Master of Science (MSc)
Faculty of Science
Jonathan Mark Wilson
The stomach, which is physiologically defined in vertebrates by its function in acid-peptic digestion, has been lost independently multiple times during the evolution of the teleost fishes. The function of the stomach is facilitated by the proton pump H+/K+-ATPase, which acidifies the stomach, and pepsinogens, which are converted to proteolytic pepsins in this acidic environment. It is well documented that in agastric (stomachless) fish, the genes what code for the expression of this proton pump (atp4a and atp4b) and the pepsinogens (pga, pgb, pgf, pgc and cym,) are absent from the genome (with the exception of a single pepsinogen in agastric Takifugu). However, certain aspects of this genetic connection are still in question and involve a limited set of species. Therefore, the purpose of this thesis is to resolve this knowledge gap, focusing on the gastric genes atp4a and atp4b. This includes identifying loss events, reinforcing the correlation between gene loss and stomach loss, and provide insight into how gene loss is occurring, why it occurs, and why this trait remains fixed. This thesis was completed through a two-pronged approach involving both bioinformatics and molecular genetics. Genes were identified in silico though sequence alignment or directly through genomic DNA extraction and gene isolation using PCR (polymerase chain reaction). It was clear from the in silico analysis of 66 genomes that there was a direct correlation between the presence of atp4a and atp4b and the presence of the stomach. In incidence of loss, pseudogenization was not confirmed in any teleosts. The PCR screening of 33 vertebrates (29 teleosts) also demonstrated this relationship with the exception of the agastric Plotosidae, producing an amplicon for both atp4a and atp4b primer pairs. These findings were contextualized with the species evolutionary relationships, which allowed for the tracking of nine loss events. This included Cypriniformes, Perciformes, Tetraodontiformes, Syngnathiformes, Pleuronectiformes, Cyprinodontiformes, Beloniformes, and two loss events in the Gobiiformes. These results expanded on the relationship between stomach loss and the gastric genes, demonstrating the advantage of adopting a comparative genomic method for stomach phenotype prediction. Especially in cases where stomach presence is unclear with current identification methods.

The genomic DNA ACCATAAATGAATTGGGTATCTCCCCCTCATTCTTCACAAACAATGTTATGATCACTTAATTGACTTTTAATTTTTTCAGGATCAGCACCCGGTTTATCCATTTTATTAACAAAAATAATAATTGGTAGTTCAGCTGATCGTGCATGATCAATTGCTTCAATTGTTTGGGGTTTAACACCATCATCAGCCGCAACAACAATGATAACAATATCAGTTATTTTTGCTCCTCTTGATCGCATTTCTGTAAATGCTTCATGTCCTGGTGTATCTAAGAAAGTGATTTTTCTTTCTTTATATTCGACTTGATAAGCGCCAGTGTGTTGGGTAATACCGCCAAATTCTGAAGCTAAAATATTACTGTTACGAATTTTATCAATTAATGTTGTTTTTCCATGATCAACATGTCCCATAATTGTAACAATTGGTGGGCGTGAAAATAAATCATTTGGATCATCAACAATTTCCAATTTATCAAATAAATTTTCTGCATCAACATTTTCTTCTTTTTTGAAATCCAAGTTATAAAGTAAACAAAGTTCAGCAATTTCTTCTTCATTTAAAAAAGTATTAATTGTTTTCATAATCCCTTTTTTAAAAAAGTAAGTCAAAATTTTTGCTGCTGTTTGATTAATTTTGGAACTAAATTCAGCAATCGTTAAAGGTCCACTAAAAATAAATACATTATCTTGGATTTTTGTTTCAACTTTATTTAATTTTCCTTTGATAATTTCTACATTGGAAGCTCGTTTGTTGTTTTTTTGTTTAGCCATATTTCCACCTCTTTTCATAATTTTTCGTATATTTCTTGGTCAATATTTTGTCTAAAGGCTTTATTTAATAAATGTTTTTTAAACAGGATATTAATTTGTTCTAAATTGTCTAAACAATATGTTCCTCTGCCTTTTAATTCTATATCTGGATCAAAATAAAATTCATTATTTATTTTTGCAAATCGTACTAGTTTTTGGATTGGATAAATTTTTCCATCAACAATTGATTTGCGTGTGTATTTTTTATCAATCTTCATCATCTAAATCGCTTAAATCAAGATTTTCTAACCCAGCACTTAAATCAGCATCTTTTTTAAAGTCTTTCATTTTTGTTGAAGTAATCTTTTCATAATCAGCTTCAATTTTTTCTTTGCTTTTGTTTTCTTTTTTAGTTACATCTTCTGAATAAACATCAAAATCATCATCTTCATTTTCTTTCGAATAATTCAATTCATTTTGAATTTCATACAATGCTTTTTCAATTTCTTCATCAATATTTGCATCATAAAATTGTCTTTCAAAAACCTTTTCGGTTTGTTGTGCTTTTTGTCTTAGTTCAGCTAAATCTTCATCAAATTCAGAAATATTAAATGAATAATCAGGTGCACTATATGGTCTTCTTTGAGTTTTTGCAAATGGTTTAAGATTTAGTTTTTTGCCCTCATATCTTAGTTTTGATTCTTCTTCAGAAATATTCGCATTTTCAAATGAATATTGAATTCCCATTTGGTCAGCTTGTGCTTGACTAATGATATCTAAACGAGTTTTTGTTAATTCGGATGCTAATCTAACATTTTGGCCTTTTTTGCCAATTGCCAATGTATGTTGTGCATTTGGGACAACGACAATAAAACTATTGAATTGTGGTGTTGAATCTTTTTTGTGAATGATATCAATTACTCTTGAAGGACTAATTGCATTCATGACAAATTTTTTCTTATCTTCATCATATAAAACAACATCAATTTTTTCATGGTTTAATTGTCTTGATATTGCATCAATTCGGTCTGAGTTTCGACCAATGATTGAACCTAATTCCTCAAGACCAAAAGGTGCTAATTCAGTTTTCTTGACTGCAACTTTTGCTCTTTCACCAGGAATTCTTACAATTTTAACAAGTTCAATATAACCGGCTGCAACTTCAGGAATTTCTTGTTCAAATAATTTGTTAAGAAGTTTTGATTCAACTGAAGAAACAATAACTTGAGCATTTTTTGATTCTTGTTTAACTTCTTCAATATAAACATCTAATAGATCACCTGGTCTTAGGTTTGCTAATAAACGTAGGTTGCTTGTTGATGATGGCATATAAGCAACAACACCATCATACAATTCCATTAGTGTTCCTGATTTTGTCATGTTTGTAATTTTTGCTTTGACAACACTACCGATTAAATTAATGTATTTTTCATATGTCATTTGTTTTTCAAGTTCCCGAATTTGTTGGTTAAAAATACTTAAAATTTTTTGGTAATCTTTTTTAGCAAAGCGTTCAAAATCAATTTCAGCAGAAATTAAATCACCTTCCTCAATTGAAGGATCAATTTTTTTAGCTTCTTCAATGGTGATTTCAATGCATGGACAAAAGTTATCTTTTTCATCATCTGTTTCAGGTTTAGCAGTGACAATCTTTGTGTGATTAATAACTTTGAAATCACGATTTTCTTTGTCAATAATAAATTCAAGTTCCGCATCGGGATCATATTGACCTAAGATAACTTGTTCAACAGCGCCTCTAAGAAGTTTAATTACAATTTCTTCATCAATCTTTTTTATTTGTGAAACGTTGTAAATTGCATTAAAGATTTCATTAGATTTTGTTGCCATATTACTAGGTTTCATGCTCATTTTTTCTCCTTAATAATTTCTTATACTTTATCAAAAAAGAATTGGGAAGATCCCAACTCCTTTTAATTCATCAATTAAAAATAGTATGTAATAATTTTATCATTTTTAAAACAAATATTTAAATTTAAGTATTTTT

Pfeifer, Louis, "A Genomic Investigation of the Stomach Phenotype in Teleosts" (2020). Theses and Dissertations (Comprehensive). 2237.